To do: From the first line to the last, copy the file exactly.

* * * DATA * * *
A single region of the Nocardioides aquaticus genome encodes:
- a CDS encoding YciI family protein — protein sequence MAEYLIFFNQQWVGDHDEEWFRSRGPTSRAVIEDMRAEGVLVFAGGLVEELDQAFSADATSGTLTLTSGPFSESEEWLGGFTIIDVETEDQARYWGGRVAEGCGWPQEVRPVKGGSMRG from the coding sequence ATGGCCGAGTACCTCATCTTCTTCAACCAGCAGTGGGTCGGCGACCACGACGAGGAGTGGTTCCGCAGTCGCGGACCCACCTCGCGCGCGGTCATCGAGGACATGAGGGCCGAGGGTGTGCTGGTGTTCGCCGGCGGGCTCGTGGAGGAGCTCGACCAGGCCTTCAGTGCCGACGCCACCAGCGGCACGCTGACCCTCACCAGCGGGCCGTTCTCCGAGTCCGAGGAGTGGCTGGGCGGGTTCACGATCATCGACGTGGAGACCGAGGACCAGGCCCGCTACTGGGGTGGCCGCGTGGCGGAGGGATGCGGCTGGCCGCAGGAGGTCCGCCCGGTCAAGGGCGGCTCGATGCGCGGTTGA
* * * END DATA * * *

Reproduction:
A single region of the Nocardioides aquaticus genome encodes:
- a CDS encoding YciI family protein — protein sequence MAEYLIFFNQQWVGDHDEEWFRSRGPTSRAVIEDMRAEGVLVFAGGLVEELDQAFSADATSGTLTLTSGPFSESEEWLGGFTIIDVETEDQARYWGGRVAEGCGWPQEVRPVKGGSMRG from the coding sequence ATGGCCGAGTACCTCATCTTCTTCAACCAGCAGTGGGTCGGCGACCACGACGAGGAGTGGTTCCGCAGTCGCGGACCCACCTCGCGCGCGGTCATCGAGGACATGAGGGCCGAGGGTGTGCTGGTGTTCGCCGGCGGGCTCGTGGAGGAGCTCGACCAGGCCTTCAGTGCCGACGCCACCAGCGGCACGCTGACCCTCACCAGCGGGCCGTTCTCCGAGTCCGAGGAGTGGCTGGGCGGGTTCACGATCATCGACGTGGAGACCGAGGACCAGGCCCGCTACTGGGGTGGCCGCGTGGCGGAGGGATGCGGCTGGCCGCAGGAGGTCCGCCCGGTCAAGGGCGGCTCGATGCGCGGTTGA